Any Old Iron? How To Find Car Parts That Are No Longer In Production

After taking my car to a garage to get a service and MOT carried out only to be told that they could not get a part directly from the manufacturer, I have recently had the excruciatingly painful experience of trying to source the parts from alternative suppliers.

This was a situation which I had never envisaged. While I understood that my Toyota MR2 was no longer in production, I was still completely stunned to find out that certain parts for it are no longer available. If my vehicle was a rare custom car, then perhaps I could understand it, but it is currently one of the more popular tuner cars to be coming into the UK as part of the grey import market from Japan. It seems that although you can easily buy the cars themselves, getting the parts to keep them running is a lot more difficult.

I tried the usual phoning round of local suppliers, but to no avail. I checked through the yellow pages and tried the local scrap yards to see if they had anything, but again with no luck. I looked through hundreds of pages from different car tuning and performance parts sites, and couldn’t find anything to match up with what I needed.

In the end I started trawling through different motoring forum [] sites to see if the part was perhaps known under a different name from what the garage had told me it was called. That was when I started to gain some feeling that I might actually be able to keep the car running. Following a couple of posts asking for help to the relevant sites, with the addition of a photo of the offending part, and I suddenly had access to a large group of keen car owners and mechanics looking to discuss motoring online and my car problem in particular.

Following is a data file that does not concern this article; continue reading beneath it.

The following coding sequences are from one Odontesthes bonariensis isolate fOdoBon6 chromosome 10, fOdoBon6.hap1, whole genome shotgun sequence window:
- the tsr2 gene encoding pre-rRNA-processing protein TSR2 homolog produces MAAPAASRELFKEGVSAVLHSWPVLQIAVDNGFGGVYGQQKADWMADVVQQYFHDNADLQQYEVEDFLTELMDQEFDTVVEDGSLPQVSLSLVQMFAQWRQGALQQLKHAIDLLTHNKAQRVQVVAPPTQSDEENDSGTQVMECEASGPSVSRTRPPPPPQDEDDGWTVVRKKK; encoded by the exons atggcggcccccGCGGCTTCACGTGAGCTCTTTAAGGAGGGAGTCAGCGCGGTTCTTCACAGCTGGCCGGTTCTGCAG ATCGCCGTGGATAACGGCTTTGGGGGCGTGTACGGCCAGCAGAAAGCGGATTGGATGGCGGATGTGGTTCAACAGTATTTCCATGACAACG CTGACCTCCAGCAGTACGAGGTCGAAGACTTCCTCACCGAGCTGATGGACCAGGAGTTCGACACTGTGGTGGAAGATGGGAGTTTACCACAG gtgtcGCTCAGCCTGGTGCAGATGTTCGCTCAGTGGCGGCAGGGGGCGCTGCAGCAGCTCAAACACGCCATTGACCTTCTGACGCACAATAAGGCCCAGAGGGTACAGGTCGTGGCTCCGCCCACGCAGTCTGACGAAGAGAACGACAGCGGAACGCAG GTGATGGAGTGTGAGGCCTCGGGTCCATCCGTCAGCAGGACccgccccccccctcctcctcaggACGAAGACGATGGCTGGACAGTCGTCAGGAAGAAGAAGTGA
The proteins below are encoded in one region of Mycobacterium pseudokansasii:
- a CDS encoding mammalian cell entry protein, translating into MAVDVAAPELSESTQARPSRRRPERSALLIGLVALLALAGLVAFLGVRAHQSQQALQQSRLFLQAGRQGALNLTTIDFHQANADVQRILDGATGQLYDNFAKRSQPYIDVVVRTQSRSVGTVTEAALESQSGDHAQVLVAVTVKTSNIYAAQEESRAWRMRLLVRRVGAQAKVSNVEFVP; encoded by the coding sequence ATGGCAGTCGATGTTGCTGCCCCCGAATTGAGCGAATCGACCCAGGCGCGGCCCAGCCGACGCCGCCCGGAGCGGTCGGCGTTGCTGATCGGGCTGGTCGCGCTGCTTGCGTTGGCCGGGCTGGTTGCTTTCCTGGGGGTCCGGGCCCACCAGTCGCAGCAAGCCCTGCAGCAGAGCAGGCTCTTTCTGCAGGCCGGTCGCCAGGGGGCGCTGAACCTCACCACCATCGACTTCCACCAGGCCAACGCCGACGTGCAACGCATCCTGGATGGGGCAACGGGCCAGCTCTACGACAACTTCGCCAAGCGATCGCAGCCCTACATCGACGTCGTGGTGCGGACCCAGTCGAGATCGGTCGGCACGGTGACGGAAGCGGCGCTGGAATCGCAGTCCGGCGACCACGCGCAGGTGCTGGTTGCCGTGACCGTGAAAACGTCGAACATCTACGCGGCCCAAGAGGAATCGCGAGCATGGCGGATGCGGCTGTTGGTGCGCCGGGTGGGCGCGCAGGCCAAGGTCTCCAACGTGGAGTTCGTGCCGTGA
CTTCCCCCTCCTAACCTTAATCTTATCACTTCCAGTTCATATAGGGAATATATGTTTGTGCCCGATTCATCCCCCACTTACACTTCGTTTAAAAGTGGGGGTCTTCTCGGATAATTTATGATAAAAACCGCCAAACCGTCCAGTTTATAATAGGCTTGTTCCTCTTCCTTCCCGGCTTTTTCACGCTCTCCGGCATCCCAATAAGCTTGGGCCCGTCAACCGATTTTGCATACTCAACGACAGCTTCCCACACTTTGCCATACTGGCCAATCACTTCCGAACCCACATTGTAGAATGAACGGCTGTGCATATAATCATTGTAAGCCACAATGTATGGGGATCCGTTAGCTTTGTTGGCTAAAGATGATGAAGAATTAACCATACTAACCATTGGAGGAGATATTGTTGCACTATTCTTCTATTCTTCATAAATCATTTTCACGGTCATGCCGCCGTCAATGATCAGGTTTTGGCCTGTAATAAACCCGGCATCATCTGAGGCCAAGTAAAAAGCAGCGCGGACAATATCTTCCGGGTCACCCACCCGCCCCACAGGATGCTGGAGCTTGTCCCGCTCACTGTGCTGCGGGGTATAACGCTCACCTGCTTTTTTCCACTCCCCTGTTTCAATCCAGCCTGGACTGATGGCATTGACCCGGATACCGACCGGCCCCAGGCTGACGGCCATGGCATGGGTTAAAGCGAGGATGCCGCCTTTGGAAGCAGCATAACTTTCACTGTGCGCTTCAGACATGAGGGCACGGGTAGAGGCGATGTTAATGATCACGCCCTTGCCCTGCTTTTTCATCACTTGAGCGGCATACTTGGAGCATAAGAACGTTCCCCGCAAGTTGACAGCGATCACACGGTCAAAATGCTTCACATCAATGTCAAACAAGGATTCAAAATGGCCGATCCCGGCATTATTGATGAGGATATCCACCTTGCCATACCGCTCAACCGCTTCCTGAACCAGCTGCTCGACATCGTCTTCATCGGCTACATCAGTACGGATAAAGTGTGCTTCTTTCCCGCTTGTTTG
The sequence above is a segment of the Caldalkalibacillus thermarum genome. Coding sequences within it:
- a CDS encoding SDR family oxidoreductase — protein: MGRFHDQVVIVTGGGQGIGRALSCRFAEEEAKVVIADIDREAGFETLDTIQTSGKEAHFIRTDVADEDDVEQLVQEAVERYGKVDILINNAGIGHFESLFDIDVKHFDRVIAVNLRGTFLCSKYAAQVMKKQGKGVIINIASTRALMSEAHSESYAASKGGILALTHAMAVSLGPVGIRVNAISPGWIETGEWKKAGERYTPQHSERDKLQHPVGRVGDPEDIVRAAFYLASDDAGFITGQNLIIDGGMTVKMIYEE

They provided suggestions of possible alternative names, as well as suggestions of where I might be able to find a replacement and how much it was liable to cost. I even ended up with several detailed sets of instructions on how to fit the part myself, which if I had the time would have saved me a sizable amount of money!

The next step was to check out some of the recommended garages and scrap yards online to see if anywhere had the part in stock, how much it would cost and how long it would take to arrive. The internet again came to my rescue, as a quick Google search for the terms “car part Toyota MR2″, yielded a list of specialist part suppliers and scrap yard networks.

These networks proved to be of particular use for my circumstances. Simply by entering in the car and part details, one website provided a free check of multiple car part sources across the country in one go. After only a few minutes I was on the phone to a scrap dealer several hundred miles away, and being told that they had the part in stock and could do next day delivery! I confirmed, by emailing a photo, that the part they had was actually the one required and after that it was just a matter of ordering and waiting 24 hours for the part to arrive.

How quickly it can all change; from the despair I felt at the idea that I might have to get a part custom made or even dispose of my car, to the elation at being able to quickly and cheaply get the car back on the road. For anyone with a car that is no longer in production, or who is simply looking to save on the costs of repair and servicing, the internet is definitely the answer.

Put The Fire In The Hole – Make That Old Car Run Again